Yes, it's true. Every now and then at Wellingborough Grammar School, the headmaster, Mr. Wrenn, would line up a whole class of boys in one of the long corridors, facing the wall. He would then walk down the line behind us and tap on the shoulder any boy whose hair was longer than he approved of. Such sartorial fascism was typical in English schools when I was a lad but we all looked forward to the day when we would leave school and be allowed to grow our hair really long just like the cool people did in California. Ironically, I left school pretty much on the same day punk rock was invented and everyone who considered themselves cool shaved most of their hair off and went around saying that people with long hair were "boring old farts." But that's another story.
Of course, if we had been at school in Northern Nigeria and many other Islamic countries, leaving school would not have made any difference to us whatsoever because even when you become an adult you are simply not allowed to present yourselves in whatever reasonable way you want to. In fact, such countries go much farther than even my belligerent, boy beating headmaster. He might have given us six of the best for not getting our hair cut (sarcasm alert: never did me any harm) but he couldn't have us thrown in prison or, in the case of gay students, hanged in public.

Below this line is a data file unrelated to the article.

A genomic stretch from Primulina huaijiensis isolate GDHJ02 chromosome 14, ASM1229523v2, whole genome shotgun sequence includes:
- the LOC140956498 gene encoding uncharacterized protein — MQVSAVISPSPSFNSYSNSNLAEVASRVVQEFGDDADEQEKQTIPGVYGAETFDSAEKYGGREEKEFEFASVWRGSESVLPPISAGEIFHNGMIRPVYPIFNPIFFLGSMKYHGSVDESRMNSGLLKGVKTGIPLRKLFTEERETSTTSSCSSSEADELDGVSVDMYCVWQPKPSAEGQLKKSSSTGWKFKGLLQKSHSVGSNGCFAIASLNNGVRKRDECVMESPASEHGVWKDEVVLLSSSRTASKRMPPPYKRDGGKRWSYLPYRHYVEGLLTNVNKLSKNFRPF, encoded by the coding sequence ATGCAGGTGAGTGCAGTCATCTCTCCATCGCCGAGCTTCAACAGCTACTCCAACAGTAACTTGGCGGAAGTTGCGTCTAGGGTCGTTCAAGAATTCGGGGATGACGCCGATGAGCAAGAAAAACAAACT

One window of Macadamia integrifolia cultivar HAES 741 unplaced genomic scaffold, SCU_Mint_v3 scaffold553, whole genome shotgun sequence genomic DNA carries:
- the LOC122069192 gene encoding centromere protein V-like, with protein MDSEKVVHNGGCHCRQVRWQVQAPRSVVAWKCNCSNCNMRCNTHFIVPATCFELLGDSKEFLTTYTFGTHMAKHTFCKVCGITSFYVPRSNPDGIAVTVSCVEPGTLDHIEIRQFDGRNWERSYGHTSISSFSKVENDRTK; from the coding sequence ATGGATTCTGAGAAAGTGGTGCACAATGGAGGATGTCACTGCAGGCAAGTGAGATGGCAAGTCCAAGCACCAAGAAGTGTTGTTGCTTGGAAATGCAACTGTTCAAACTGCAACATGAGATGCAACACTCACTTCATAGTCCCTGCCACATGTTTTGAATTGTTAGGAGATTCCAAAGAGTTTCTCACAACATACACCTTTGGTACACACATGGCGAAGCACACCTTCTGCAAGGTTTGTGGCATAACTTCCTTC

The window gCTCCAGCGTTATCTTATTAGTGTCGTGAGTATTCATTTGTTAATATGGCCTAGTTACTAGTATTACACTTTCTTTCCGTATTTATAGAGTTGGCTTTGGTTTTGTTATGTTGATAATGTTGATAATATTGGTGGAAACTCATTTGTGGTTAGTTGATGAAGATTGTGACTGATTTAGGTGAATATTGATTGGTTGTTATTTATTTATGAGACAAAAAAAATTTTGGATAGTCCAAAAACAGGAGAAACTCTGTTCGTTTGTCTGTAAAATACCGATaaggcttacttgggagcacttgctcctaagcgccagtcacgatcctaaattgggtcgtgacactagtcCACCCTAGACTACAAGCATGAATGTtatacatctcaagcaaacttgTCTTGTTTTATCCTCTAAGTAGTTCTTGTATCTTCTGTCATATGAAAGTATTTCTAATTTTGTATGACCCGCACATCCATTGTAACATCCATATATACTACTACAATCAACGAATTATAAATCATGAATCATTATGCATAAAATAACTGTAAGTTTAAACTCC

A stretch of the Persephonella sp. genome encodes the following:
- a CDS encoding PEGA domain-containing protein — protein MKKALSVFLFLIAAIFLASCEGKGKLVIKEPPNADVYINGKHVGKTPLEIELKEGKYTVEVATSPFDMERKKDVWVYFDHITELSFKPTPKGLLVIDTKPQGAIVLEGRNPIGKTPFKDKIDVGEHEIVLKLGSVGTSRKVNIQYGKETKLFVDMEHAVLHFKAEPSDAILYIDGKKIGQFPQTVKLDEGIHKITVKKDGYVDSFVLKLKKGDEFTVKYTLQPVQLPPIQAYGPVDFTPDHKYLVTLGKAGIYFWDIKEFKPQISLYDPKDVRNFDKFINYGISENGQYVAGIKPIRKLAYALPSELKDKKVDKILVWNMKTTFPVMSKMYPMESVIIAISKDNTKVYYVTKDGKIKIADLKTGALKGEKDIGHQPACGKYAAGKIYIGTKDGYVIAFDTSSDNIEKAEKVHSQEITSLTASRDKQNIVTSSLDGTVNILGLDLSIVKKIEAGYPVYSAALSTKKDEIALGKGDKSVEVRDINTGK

Religious police in Nigeria's northern city of Kano on Tuesday publicly paraded scores of people arrested for flouting Islamic law, including transvestites and people wearing clothing deemed too tight or revealing. They also publicly shaved off the supposedly overly long hair of several men.
Mohammed Yusuf Yola, spokesperson for the board that polices implementation of Shariah law, told The Associated Press that 45 men and women were detained at a birthday party in a hotel on Sunday because of "indecent dress that is against the practice of Islam."
He said the recent arrests of 150 people, including 55 alleged prostitutes, is part of a new campaign to enforce Islamic law, which officially governs nine of Nigeria's 37 states. All those arrested were Muslims, Yola said.
"Our agency will not relent in its efforts to ensure compliance of Shariah legal system; the agency will do its best to make sure that society is free from all social vices," he said.